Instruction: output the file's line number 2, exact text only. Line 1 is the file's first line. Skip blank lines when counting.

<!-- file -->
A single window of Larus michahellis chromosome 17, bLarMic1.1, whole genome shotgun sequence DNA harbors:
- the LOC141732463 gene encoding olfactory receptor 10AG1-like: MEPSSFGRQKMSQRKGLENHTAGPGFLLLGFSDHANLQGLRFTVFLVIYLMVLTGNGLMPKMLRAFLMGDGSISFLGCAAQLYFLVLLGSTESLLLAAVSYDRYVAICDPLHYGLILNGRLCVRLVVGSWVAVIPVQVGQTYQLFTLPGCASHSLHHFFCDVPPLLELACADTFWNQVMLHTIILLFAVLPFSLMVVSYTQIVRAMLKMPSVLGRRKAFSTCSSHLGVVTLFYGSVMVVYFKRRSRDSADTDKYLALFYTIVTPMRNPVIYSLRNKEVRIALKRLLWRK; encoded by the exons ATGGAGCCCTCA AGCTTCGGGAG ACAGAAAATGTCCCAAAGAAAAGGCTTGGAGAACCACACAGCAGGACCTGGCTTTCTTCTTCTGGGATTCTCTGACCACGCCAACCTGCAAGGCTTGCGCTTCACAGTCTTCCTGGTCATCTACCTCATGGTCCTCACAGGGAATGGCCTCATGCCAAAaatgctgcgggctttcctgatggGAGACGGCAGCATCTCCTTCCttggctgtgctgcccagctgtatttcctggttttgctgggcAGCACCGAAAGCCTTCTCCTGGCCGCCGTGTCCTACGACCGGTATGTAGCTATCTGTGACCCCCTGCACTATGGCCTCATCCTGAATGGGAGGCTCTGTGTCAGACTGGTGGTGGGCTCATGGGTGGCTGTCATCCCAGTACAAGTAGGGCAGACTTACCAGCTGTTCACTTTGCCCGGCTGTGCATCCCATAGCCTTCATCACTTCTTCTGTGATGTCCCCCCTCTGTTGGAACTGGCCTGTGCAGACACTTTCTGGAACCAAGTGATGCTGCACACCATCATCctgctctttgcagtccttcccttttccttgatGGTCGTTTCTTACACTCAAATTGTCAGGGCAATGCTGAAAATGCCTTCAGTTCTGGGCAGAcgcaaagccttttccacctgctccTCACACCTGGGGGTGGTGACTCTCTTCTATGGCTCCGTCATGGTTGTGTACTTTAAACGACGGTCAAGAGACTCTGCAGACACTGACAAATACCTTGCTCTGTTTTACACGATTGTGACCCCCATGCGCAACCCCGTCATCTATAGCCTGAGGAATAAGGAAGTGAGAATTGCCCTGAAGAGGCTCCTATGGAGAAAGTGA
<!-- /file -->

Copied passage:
- the LOC141732463 gene encoding olfactory receptor 10AG1-like: MEPSSFGRQKMSQRKGLENHTAGPGFLLLGFSDHANLQGLRFTVFLVIYLMVLTGNGLMPKMLRAFLMGDGSISFLGCAAQLYFLVLLGSTESLLLAAVSYDRYVAICDPLHYGLILNGRLCVRLVVGSWVAVIPVQVGQTYQLFTLPGCASHSLHHFFCDVPPLLELACADTFWNQVMLHTIILLFAVLPFSLMVVSYTQIVRAMLKMPSVLGRRKAFSTCSSHLGVVTLFYGSVMVVYFKRRSRDSADTDKYLALFYTIVTPMRNPVIYSLRNKEVRIALKRLLWRK; encoded by the exons ATGGAGCCCTCA AGCTTCGGGAG ACAGAAAATGTCCCAAAGAAAAGGCTTGGAGAACCACACAGCAGGACCTGGCTTTCTTCTTCTGGGATTCTCTGACCACGCCAACCTGCAAGGCTTGCGCTTCACAGTCTTCCTGGTCATCTACCTCATGGTCCTCACAGGGAATGGCCTCATGCCAAAaatgctgcgggctttcctgatggGAGACGGCAGCATCTCCTTCCttggctgtgctgcccagctgtatttcctggttttgctgggcAGCACCGAAAGCCTTCTCCTGGCCGCCGTGTCCTACGACCGGTATGTAGCTATCTGTGACCCCCTGCACTATGGCCTCATCCTGAATGGGAGGCTCTGTGTCAGACTGGTGGTGGGCTCATGGGTGGCTGTCATCCCAGTACAAGTAGGGCAGACTTACCAGCTGTTCACTTTGCCCGGCTGTGCATCCCATAGCCTTCATCACTTCTTCTGTGATGTCCCCCCTCTGTTGGAACTGGCCTGTGCAGACACTTTCTGGAACCAAGTGATGCTGCACACCATCATCctgctctttgcagtccttcccttttccttgatGGTCGTTTCTTACACTCAAATTGTCAGGGCAATGCTGAAAATGCCTTCAGTTCTGGGCAGAcgcaaagccttttccacctgctccTCACACCTGGGGGTGGTGACTCTCTTCTATGGCTCCGTCATGGTTGTGTACTTTAAACGACGGTCAAGAGACTCTGCAGACACTGACAAATACCTTGCTCTGTTTTACACGATTGTGACCCCCATGCGCAACCCCGTCATCTATAGCCTGAGGAATAAGGAAGTGAGAATTGCCCTGAAGAGGCTCCTATGGAGAAAGTGA